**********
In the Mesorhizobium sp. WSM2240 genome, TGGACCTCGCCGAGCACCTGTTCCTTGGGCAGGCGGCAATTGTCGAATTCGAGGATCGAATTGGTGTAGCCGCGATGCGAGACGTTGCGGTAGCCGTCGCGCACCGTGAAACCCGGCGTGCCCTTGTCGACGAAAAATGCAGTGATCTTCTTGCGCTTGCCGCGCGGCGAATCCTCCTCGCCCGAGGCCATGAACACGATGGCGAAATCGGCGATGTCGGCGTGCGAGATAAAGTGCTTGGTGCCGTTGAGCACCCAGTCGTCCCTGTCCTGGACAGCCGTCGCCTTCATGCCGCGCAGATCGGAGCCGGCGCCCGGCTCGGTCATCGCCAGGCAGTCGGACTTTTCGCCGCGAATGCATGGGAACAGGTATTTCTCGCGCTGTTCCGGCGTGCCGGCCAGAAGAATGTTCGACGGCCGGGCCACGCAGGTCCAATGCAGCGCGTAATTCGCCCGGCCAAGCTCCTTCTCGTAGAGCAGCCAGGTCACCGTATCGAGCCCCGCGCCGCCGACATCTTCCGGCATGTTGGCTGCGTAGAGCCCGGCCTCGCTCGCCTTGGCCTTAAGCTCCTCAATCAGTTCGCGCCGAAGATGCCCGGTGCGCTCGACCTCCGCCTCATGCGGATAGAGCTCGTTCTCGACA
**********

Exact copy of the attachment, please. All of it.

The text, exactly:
In the Mesorhizobium sp. WSM2240 genome, TGGACCTCGCCGAGCACCTGTTCCTTGGGCAGGCGGCAATTGTCGAATTCGAGGATCGAATTGGTGTAGCCGCGATGCGAGACGTTGCGGTAGCCGTCGCGCACCGTGAAACCCGGCGTGCCCTTGTCGACGAAAAATGCAGTGATCTTCTTGCGCTTGCCGCGCGGCGAATCCTCCTCGCCCGAGGCCATGAACACGATGGCGAAATCGGCGATGTCGGCGTGCGAGATAAAGTGCTTGGTGCCGTTGAGCACCCAGTCGTCCCTGTCCTGGACAGCCGTCGCCTTCATGCCGCGCAGATCGGAGCCGGCGCCCGGCTCGGTCATCGCCAGGCAGTCGGACTTTTCGCCGCGAATGCATGGGAACAGGTATTTCTCGCGCTGTTCCGGCGTGCCGGCCAGAAGAATGTTCGACGGCCGGGCCACGCAGGTCCAATGCAGCGCGTAATTCGCCCGGCCAAGCTCCTTCTCGTAGAGCAGCCAGGTCACCGTATCGAGCCCCGCGCCGCCGACATCTTCCGGCATGTTGGCTGCGTAGAGCCCGGCCTCGCTCGCCTTGGCCTTAAGCTCCTCAATCAGTTCGCGCCGAAGATGCCCGGTGCGCTCGACCTCCGCCTCATGCGGATAGAGCTCGTTCTCGACA